Nelly Koyo was standing in the middle of her chicken house in Kisumu County, Kenya, when she learned she was about to travel to Chile. Joyce Amoyi didn’t believe she would travel outside of Kenya to such a faraway place until she was sitting in an airplane for the first time. Lisper Bundi, a Nairobi social worker, had never heard of Chile and doubted she would learn anything in such a small strip of a country.
Fast forward to two weeks later when Bundi said: “We have learned so much.”
Amoyi agreed, saying: “I look at things differently now.”
For her part, Koyo was “ready to put in practice what we have learned.”
What changed their perspectives? They were part of a delegation of Kenyan and Ugandan women who attended “Popular Education in Health: Dignity, Empowerment, Equity-Participatory and Community-Based Strategies for Health.” The two-week training course was run by Fundacion EPES (Educacion Popular en Salud, Popular Education in Health Foundation) in January in Santiago, Chile.
Founded in 1982, EPES began as a health-training project of the Evangelical Lutheran Church in Chile.
Since 2010, thanks to ELCA World Hunger support, nearly 90 people from 14 countries have attended EPES’ annual course, gaining skills to run participatory preventive health programs.
The 2014 course was coordinated with the Hope Foundation for African Women (www.hopefaw.org), a Nairobi-based nonprofit that empowers Maasai and Kisii women to bring positive change to their communities.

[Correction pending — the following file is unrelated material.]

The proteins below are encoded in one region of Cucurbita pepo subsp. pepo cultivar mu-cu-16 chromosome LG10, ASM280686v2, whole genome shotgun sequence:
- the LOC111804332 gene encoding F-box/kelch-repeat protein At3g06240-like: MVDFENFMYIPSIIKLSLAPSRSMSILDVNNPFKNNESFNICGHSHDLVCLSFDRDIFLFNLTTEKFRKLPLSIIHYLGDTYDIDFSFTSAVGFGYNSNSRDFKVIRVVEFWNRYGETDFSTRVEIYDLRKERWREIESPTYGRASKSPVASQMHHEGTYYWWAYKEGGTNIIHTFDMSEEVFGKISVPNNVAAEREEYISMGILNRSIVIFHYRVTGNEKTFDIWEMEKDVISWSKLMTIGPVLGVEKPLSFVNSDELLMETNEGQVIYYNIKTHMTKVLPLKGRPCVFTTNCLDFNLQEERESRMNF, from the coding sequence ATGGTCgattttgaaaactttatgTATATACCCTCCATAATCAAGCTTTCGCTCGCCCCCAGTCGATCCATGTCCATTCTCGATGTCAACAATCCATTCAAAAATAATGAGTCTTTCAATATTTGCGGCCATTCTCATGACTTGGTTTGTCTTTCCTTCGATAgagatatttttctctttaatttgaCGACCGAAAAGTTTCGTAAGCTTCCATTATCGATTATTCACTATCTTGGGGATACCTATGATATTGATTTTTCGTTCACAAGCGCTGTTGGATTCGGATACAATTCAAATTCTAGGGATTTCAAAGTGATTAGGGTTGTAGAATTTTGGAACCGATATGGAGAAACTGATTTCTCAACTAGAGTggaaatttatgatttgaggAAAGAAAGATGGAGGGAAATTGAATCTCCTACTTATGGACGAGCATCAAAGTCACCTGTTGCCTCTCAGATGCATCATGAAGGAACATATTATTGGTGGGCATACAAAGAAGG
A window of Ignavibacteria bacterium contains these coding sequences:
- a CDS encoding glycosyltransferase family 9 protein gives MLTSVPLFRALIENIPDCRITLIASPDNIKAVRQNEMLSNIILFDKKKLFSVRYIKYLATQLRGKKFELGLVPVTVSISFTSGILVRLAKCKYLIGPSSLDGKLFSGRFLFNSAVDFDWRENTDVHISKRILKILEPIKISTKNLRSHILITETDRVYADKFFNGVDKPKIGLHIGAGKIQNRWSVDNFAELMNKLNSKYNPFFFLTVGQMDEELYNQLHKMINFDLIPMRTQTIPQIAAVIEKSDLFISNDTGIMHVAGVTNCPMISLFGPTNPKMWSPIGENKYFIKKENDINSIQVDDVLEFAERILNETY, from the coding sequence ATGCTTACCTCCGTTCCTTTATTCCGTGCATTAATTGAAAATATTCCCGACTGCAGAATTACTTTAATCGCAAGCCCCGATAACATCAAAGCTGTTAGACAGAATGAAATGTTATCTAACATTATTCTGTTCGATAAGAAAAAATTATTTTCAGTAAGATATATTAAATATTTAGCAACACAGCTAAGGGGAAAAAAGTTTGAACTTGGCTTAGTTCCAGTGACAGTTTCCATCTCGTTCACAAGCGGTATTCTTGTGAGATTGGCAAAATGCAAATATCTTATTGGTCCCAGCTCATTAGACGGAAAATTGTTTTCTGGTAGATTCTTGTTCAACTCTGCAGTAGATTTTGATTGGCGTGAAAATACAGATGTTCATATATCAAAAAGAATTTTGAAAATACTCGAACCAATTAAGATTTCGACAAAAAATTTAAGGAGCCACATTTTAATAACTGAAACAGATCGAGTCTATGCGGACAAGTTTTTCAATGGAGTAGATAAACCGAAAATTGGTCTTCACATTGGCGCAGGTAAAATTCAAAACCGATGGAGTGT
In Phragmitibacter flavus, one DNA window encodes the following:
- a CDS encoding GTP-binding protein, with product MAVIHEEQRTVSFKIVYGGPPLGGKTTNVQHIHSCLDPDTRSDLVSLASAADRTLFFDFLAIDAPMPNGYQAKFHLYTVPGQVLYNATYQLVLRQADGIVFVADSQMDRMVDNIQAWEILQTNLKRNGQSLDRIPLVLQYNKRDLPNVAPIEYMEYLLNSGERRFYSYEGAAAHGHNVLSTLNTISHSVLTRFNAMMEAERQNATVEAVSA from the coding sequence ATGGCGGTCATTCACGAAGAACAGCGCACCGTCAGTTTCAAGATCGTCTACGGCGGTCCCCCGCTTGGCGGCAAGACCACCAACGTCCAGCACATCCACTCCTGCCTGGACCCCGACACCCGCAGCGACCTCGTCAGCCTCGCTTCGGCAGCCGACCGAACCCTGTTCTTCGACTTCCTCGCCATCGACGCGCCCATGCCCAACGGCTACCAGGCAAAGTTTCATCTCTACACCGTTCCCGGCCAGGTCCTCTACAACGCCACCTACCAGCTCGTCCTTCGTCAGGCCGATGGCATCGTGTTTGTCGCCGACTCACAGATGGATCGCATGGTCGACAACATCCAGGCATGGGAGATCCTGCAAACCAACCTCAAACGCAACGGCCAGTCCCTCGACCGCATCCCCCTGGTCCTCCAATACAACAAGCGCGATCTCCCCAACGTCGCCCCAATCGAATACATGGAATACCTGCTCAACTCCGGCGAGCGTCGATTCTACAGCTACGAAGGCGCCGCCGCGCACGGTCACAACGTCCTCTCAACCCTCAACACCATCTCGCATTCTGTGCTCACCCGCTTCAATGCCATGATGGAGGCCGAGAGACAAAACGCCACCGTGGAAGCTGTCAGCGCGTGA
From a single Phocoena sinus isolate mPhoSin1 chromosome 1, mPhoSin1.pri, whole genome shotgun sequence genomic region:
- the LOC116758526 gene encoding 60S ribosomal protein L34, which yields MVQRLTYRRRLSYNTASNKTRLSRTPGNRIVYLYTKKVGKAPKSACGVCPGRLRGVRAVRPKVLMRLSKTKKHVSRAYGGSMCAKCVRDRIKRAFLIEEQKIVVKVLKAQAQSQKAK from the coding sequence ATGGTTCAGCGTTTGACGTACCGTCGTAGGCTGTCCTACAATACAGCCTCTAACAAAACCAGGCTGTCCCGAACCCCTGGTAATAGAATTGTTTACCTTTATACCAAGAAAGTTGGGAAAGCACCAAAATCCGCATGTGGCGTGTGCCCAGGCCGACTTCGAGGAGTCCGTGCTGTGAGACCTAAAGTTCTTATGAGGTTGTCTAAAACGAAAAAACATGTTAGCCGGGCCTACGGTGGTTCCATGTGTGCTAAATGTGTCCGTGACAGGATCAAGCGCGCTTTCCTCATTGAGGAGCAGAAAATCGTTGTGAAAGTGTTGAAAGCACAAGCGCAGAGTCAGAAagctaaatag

ELCA missionary Karen Anderson, who directs the EPES International Training Program, said it was “probably the first time a Chilean and a Kenyan organization have worked so closely together to share strategies to empower women. The experience has been transformative for all of us.”
HFAW director Grace Mose was a student in EPES’ first international training program. She carried back to Kenya the seeds that sprouted into the HFAW, which she co-founded with Hellen Njoroge, a counseling psychologist at the Nairobi Hospital’s Gender Violence Recovery Center. Mose has a doctorate and works in domestic violence prevention.
Mose returned to Santiago in January with five other women, including Njoroge and Generous Turinawe, director of ACT-Muko (Agape Community Transformation) in Uganda. The group learned the methodology that has been key to EPES’ success. They immersed themselves in participatory community assessments, learn-by-playing techniques, strategic planning and creative evaluation methods.
Their teachers, health promoters trained by EPES, shared knowledge, skills and experience gained over decades of work in their communities in Chile. As the teachers demonstrated such popular educational techniques as murals, skits and neighborhood canvassing, language proved no barrier to communication and new friendships.
After canvassing the local open-air market with health promoters to raise awareness about violence against women, the Kenyan and Ugandan women were enthused. They shop in similar farmers’ markets at home, but had not imagined their potential for health education.
The group’s time in Chile was the first step of an HFAW plan to adapt the EPES model to address widespread violence against women, HIV/AIDS and female circumcision (also known as female genital mutilation) in Kenya. HFAW is undertaking a six-month pilot project to train community health promoters, with ongoing support from EPES via Skype and email.
The 2011 U.N. Global Report on HIV/AIDS indicates that 1.6 million Kenyans live with HIV and more than a million children have been orphaned as a consequence of AIDS. The prevalence of AIDS among women (8 percent) is nearly twice as great as for men (4.3 percent).
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© 2014 Augsburg Fortress, Publishers